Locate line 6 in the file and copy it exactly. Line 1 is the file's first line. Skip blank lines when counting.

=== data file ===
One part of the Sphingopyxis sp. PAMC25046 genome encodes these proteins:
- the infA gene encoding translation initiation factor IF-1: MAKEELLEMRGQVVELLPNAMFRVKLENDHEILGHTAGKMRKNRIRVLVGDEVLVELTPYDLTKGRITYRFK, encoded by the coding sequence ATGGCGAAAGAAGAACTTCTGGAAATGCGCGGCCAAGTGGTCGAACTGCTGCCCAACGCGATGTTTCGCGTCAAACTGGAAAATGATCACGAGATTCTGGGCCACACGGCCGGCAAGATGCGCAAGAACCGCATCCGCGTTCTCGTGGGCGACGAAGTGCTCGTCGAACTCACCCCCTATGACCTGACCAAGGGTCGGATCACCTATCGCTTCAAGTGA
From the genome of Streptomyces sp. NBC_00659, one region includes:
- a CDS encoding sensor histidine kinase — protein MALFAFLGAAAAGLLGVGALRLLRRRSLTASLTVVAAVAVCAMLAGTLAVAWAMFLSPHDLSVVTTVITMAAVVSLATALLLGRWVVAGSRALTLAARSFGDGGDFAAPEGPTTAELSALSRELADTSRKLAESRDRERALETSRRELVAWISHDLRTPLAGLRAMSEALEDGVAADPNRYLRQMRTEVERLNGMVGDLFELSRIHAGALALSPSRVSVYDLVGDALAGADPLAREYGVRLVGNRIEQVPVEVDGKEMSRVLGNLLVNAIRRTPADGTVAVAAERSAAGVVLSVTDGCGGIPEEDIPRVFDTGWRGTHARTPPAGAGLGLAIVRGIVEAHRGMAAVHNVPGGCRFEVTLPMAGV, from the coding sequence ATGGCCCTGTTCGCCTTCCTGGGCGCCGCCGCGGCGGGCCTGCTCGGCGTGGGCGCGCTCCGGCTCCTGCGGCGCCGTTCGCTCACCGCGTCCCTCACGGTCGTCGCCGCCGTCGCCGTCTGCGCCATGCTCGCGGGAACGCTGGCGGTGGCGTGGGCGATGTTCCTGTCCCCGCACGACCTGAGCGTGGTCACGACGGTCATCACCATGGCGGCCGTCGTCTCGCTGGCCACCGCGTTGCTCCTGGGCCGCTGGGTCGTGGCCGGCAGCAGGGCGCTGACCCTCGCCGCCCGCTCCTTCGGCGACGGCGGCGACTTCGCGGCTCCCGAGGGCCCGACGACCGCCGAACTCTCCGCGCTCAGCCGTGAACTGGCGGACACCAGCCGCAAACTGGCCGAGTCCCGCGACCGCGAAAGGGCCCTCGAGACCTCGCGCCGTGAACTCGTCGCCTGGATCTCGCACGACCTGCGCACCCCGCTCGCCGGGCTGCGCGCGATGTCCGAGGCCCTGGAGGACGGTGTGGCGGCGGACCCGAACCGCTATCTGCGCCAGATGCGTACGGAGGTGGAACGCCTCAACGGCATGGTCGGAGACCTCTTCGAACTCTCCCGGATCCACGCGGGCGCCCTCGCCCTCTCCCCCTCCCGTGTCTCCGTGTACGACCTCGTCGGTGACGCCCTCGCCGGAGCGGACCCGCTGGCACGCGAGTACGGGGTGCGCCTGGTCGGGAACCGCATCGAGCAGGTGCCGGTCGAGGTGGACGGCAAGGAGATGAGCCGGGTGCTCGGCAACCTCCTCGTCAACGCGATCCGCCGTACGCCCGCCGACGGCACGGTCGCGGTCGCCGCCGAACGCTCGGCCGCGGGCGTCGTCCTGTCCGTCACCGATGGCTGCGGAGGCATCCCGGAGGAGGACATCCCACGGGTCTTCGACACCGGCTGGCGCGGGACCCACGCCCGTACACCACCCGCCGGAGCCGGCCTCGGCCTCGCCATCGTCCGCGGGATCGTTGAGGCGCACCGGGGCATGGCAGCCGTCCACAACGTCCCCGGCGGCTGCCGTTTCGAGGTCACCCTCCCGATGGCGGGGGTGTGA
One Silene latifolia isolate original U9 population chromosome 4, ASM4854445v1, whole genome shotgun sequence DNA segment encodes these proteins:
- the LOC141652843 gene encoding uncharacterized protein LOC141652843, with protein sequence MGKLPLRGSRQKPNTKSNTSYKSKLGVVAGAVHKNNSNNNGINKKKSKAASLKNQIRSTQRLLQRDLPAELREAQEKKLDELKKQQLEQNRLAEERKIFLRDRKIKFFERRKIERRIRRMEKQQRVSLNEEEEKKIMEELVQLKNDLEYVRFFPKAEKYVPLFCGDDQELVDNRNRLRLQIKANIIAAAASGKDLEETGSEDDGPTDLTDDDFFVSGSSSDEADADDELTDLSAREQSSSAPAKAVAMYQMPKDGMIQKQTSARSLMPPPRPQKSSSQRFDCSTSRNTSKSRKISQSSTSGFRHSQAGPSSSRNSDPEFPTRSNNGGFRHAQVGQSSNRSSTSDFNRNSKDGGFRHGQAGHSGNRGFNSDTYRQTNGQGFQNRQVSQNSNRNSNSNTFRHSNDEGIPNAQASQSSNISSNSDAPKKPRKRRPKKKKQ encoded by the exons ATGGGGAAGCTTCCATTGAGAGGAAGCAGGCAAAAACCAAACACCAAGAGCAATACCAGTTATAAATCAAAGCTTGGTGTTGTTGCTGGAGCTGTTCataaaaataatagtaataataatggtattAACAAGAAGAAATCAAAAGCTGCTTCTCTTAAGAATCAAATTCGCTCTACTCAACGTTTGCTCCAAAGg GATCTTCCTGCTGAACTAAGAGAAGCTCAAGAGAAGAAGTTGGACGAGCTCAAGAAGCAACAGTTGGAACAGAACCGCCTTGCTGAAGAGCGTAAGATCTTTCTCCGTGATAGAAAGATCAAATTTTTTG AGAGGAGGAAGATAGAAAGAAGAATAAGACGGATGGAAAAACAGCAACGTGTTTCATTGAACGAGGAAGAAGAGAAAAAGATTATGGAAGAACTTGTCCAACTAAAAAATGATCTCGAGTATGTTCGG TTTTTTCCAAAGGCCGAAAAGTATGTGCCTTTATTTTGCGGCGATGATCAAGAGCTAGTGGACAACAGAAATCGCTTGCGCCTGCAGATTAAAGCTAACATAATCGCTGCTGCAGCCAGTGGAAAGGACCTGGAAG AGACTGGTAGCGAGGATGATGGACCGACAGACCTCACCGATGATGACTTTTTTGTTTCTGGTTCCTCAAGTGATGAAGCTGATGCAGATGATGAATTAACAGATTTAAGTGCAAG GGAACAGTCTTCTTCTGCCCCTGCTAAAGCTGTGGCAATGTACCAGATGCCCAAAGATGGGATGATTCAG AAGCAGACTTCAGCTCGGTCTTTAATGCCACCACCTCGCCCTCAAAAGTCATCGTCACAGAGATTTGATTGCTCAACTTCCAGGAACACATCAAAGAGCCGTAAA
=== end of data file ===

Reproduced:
- the LOC141652843 gene encoding uncharacterized protein LOC141652843, with protein sequence MGKLPLRGSRQKPNTKSNTSYKSKLGVVAGAVHKNNSNNNGINKKKSKAASLKNQIRSTQRLLQRDLPAELREAQEKKLDELKKQQLEQNRLAEERKIFLRDRKIKFFERRKIERRIRRMEKQQRVSLNEEEEKKIMEELVQLKNDLEYVRFFPKAEKYVPLFCGDDQELVDNRNRLRLQIKANIIAAAASGKDLEETGSEDDGPTDLTDDDFFVSGSSSDEADADDELTDLSAREQSSSAPAKAVAMYQMPKDGMIQKQTSARSLMPPPRPQKSSSQRFDCSTSRNTSKSRKISQSSTSGFRHSQAGPSSSRNSDPEFPTRSNNGGFRHAQVGQSSNRSSTSDFNRNSKDGGFRHGQAGHSGNRGFNSDTYRQTNGQGFQNRQVSQNSNRNSNSNTFRHSNDEGIPNAQASQSSNISSNSDAPKKPRKRRPKKKKQ encoded by the exons ATGGGGAAGCTTCCATTGAGAGGAAGCAGGCAAAAACCAAACACCAAGAGCAATACCAGTTATAAATCAAAGCTTGGTGTTGTTGCTGGAGCTGTTCataaaaataatagtaataataatggtattAACAAGAAGAAATCAAAAGCTGCTTCTCTTAAGAATCAAATTCGCTCTACTCAACGTTTGCTCCAAAGg GATCTTCCTGCTGAACTAAGAGAAGCTCAAGAGAAGAAGTTGGACGAGCTCAAGAAGCAACAGTTGGAACAGAACCGCCTTGCTGAAGAGCGTAAGATCTTTCTCCGTGATAGAAAGATCAAATTTTTTG AGAGGAGGAAGATAGAAAGAAGAATAAGACGGATGGAAAAACAGCAACGTGTTTCATTGAACGAGGAAGAAGAGAAAAAGATTATGGAAGAACTTGTCCAACTAAAAAATGATCTCGAGTATGTTCGG TTTTTTCCAAAGGCCGAAAAGTATGTGCCTTTATTTTGCGGCGATGATCAAGAGCTAGTGGACAACAGAAATCGCTTGCGCCTGCAGATTAAAGCTAACATAATCGCTGCTGCAGCCAGTGGAAAGGACCTGGAAG AGACTGGTAGCGAGGATGATGGACCGACAGACCTCACCGATGATGACTTTTTTGTTTCTGGTTCCTCAAGTGATGAAGCTGATGCAGATGATGAATTAACAGATTTAAGTGCAAG GGAACAGTCTTCTTCTGCCCCTGCTAAAGCTGTGGCAATGTACCAGATGCCCAAAGATGGGATGATTCAG AAGCAGACTTCAGCTCGGTCTTTAATGCCACCACCTCGCCCTCAAAAGTCATCGTCACAGAGATTTGATTGCTCAACTTCCAGGAACACATCAAAGAGCCGTAAA